April 28, 2010

Labor Pains, Dad, and the Derby

I’m not sure if my story is unique, but it has led me to becoming a huge fan of Thoroughbred horse racing. Let me begin from the beginning. On June 5, 1969 a male baby was born in New Brunswick, New Jersey. By the time Brian Daniel Zipse was introduced to the world, I was already destined to love the horses. Flash back a few year earlier, and so the joke goes…my father and mother had just arrived to the parking lot of Arlington Park, when my very pregnant mother turned and said, “I think I am going into labor!” My dad, already looking at his racing form, countered with, “OK, let me go in and play the Double and then we’ll head to the hospital.” I honestly do not know how much of that anecdote is based in reality, but that is how my father tells it, and I am sticking to it. It can be no wonder that the result of the pregnancy, my older brother David, and I would love horse racing. We are our father’s sons.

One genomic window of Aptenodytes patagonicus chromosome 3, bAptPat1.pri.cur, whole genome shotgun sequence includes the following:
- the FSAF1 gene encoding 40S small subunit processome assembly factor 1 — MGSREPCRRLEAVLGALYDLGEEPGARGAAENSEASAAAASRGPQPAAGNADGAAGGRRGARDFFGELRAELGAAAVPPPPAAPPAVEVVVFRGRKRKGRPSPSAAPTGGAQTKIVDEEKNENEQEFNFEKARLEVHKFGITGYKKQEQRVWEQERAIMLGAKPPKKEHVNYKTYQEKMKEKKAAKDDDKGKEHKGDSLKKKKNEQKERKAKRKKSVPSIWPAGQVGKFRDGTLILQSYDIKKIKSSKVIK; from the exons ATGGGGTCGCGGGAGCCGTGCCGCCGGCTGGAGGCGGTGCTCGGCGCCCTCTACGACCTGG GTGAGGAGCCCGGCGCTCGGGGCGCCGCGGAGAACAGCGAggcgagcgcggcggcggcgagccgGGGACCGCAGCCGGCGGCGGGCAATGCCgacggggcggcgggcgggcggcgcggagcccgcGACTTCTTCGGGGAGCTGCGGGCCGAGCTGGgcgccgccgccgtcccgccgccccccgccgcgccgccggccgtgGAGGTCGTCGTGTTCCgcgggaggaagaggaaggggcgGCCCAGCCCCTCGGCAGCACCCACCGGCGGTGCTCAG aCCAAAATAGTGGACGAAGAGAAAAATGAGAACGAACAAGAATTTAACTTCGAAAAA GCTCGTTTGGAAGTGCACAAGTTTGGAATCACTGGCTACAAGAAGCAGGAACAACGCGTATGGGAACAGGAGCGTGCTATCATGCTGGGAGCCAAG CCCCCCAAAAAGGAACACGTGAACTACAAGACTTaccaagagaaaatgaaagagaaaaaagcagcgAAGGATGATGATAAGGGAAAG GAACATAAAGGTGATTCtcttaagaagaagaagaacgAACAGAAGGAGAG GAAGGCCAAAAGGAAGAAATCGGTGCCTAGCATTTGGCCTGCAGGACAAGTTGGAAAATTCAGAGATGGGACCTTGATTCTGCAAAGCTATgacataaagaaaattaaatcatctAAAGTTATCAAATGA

My father was a first generation horse fan, as he became enthralled with the sport in his late teens. He was fortunate enough to have a buddy that indoctrinated him to the ways of racing in Chicago in the 1950’s. I was even more fortunate. My father would take his young sons to the races all the time. By the time I was born, the small Zipse clan had moved to the East Coast, and while Chicago had great racing in the 50’s and 60’s, New York more than ever, was the center of the racing universe. As a tyke, we would make the trek over the George Washington and Throgs Neck Bridges on a regular basis to get to Belmont Park. In those days New Jersey had a rule that you had to be twelve years old to enter their racetracks, so Belmont was the place for us to be. Good thing too. I witnessed horses like Secretariat, Riva Ridge, Ruffian, Forego, and Wajima at a very young age. Yes, I was there when Secretariat stormed home by 31 lengths to win the Triple Crown. I still remember the grandstand shaking beneath my four-year-old feet. It seemed Belmont had stars running each and every Saturday.